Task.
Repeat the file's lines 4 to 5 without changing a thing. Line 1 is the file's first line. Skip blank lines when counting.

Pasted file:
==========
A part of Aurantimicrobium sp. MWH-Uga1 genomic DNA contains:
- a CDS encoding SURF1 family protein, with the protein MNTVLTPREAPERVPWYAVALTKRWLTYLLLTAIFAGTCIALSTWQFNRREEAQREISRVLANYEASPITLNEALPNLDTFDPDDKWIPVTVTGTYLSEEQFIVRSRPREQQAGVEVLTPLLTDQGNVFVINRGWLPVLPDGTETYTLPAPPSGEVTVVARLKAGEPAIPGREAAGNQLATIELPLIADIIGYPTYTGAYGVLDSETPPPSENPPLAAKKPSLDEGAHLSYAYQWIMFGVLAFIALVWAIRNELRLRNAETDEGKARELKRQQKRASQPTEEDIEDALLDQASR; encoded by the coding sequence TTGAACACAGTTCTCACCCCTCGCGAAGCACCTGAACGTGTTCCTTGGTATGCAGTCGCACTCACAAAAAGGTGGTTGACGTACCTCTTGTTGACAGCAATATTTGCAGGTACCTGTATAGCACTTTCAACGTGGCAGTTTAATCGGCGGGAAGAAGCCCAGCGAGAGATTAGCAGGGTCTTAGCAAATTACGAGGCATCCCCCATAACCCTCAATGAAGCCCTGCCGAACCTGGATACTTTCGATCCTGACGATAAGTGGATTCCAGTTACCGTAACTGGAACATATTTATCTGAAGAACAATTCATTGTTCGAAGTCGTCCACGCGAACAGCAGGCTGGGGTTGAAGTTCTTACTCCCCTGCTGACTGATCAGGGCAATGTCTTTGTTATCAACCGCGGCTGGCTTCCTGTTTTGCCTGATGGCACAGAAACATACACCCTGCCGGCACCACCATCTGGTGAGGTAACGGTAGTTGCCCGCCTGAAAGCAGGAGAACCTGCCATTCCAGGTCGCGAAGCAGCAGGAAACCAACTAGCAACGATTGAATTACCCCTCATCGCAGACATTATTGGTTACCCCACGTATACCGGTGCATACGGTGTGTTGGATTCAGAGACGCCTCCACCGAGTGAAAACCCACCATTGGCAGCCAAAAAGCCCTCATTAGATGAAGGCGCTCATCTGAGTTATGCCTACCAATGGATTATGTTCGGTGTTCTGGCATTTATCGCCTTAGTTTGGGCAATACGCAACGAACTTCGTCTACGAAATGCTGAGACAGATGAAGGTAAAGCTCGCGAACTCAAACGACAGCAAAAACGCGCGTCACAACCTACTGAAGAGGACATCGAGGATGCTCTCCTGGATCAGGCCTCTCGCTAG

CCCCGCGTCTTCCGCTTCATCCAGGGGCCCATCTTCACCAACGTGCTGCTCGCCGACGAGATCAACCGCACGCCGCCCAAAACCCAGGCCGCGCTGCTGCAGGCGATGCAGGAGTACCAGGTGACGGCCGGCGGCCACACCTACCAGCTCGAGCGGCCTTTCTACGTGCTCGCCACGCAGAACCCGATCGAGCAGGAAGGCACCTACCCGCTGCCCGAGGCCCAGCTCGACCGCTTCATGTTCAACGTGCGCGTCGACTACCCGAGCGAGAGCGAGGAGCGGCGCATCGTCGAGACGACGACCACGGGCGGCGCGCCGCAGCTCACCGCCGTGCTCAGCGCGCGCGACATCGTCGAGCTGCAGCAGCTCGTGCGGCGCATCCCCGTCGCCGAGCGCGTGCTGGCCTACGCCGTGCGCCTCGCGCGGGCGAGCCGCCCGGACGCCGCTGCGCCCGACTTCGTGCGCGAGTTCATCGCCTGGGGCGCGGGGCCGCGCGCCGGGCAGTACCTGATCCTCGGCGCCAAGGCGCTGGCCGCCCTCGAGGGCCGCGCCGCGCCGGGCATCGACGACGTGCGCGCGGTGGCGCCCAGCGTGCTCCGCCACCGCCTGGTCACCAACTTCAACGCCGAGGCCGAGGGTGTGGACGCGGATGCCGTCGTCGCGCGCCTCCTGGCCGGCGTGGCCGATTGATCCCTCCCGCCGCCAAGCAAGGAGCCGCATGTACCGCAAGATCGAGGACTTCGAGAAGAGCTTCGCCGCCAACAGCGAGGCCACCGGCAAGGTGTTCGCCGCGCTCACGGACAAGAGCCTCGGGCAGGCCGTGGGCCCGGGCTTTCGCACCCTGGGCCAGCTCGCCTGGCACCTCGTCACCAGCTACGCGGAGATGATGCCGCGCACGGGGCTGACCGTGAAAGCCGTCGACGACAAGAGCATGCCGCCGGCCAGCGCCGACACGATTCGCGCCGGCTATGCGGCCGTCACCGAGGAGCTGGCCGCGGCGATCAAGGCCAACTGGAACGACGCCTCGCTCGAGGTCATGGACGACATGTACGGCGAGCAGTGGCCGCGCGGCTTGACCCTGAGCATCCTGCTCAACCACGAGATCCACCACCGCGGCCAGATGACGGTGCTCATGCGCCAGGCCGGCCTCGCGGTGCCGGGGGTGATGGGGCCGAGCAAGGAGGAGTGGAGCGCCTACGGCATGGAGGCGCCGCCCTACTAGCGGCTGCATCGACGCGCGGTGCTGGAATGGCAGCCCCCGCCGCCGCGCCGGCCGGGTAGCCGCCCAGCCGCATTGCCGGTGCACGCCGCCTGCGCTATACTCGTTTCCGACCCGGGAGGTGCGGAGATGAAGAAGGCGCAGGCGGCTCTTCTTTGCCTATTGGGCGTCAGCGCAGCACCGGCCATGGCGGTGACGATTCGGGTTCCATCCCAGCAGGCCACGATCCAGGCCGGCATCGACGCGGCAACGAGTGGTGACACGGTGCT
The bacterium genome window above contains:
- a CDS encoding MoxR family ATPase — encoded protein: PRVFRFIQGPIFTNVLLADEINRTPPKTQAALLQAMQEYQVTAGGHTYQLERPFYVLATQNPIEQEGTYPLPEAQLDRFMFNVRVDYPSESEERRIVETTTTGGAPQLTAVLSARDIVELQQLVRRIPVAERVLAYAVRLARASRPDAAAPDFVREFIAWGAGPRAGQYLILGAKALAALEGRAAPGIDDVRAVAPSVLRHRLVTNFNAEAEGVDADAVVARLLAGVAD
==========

The bacterium genome window above contains:
- a CDS encoding MoxR family ATPase — encoded protein: PRVFRFIQGPIFTNVLLADEINRTPPKTQAALLQAMQEYQVTAGGHTYQLERPFYVLATQNPIEQEGTYPLPEAQLDRFMFNVRVDYPSESEERRIVETTTTGGAPQLTAVLSARDIVELQQLVRRIPVAERVLAYAVRLARASRPDAAAPDFVREFIAWGAGPRAGQYLILGAKALAALEGRAAPGIDDVRAVAPSVLRHRLVTNFNAEAEGVDADAVVARLLAGVAD